Date of Award

8-2017

Degree Type

Thesis

Degree Name

Master of Science

Department

Psychology

Program

Psychology - General

First Advisor/Chairperson

Dr. Joshua Carlson

Second Advisor

Dr. Adam Prus

Third Advisor

Antony Aumann

Abstract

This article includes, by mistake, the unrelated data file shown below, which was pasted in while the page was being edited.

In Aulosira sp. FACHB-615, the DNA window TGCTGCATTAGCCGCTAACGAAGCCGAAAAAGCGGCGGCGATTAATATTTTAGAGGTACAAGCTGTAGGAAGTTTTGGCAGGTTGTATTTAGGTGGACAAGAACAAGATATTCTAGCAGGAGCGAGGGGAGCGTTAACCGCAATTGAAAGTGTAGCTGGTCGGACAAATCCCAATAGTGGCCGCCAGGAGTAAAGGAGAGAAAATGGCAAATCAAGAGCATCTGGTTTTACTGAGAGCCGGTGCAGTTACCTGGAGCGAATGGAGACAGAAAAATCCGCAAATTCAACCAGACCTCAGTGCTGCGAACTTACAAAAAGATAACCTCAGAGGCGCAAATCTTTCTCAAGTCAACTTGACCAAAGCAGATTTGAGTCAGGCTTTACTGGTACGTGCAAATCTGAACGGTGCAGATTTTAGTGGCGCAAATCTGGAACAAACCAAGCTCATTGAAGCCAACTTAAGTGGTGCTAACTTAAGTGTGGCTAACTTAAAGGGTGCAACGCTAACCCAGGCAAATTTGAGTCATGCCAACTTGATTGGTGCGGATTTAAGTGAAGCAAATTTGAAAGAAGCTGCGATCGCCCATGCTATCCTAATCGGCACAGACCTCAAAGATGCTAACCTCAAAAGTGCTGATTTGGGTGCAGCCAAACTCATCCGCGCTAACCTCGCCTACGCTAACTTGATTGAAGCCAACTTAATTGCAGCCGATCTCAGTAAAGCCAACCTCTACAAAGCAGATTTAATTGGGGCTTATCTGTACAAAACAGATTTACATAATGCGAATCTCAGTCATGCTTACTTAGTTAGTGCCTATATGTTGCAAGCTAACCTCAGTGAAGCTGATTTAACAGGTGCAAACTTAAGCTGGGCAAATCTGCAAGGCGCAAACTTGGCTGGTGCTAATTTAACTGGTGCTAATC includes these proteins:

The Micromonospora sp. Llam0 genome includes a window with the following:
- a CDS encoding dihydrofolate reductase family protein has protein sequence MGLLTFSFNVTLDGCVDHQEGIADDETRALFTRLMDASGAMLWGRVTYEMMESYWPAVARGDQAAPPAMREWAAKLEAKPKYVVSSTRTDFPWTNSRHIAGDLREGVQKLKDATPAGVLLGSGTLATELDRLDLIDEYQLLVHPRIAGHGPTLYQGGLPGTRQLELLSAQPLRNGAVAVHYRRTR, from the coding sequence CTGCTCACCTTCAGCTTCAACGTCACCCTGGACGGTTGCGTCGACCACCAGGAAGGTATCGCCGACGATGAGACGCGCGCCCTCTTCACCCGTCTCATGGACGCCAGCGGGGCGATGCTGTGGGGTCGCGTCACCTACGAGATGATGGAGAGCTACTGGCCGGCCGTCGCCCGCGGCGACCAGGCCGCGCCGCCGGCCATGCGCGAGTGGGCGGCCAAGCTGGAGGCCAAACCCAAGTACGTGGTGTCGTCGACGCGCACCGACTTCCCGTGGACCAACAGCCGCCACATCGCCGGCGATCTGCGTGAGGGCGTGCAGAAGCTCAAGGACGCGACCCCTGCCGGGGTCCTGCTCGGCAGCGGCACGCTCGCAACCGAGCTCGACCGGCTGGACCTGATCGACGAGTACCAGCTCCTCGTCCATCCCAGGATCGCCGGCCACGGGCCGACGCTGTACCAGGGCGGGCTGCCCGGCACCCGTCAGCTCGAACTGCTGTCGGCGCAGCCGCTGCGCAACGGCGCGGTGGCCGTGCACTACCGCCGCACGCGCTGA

Increased attentional bias to threat has been identified as a causal mechanism in the development of anxiety. As such, attention bias modification (ABM) was conceived as a treatment option where anxiety is alleviated through a computerized cognitive training regimen that reduces an individual’s attentional bias to threat. However, few studies to date have examined how to tailor ABM treatments to unique individuals and how that may facilitate greater generalization of treatment effects in the real world. Additionally, the neural mechanisms underlying ABM are poorly understood. The participants in this study gave a list of the 10 things that caused them the most anxiety and those stimuli were incorporated into the ABM design in place of typically, experimenter-generated stimuli. A control group completed a self-relevant variant of the dot-probe task in place of ABM. Pre and post-testing, consisting of the dot-probe task while NIRS activity was recorded, did not reveal significant changes in behavior or brain activation. However, examination of the control group’s data revealed that participants generally displayed an attention bias towards their self-relevant threats and that reaction time stabilized after an initial session, implying that a practice session may facilitate more reliable results with the dot-probe task. Interestingly, participants only showed an attention bias on trials involving the top half of the screen and attention bias scores garnered from top and bottom trials separately were highly correlated across sessions, suggesting that researchers may need to consider the spatial location of the target in order to draw more reliable results.

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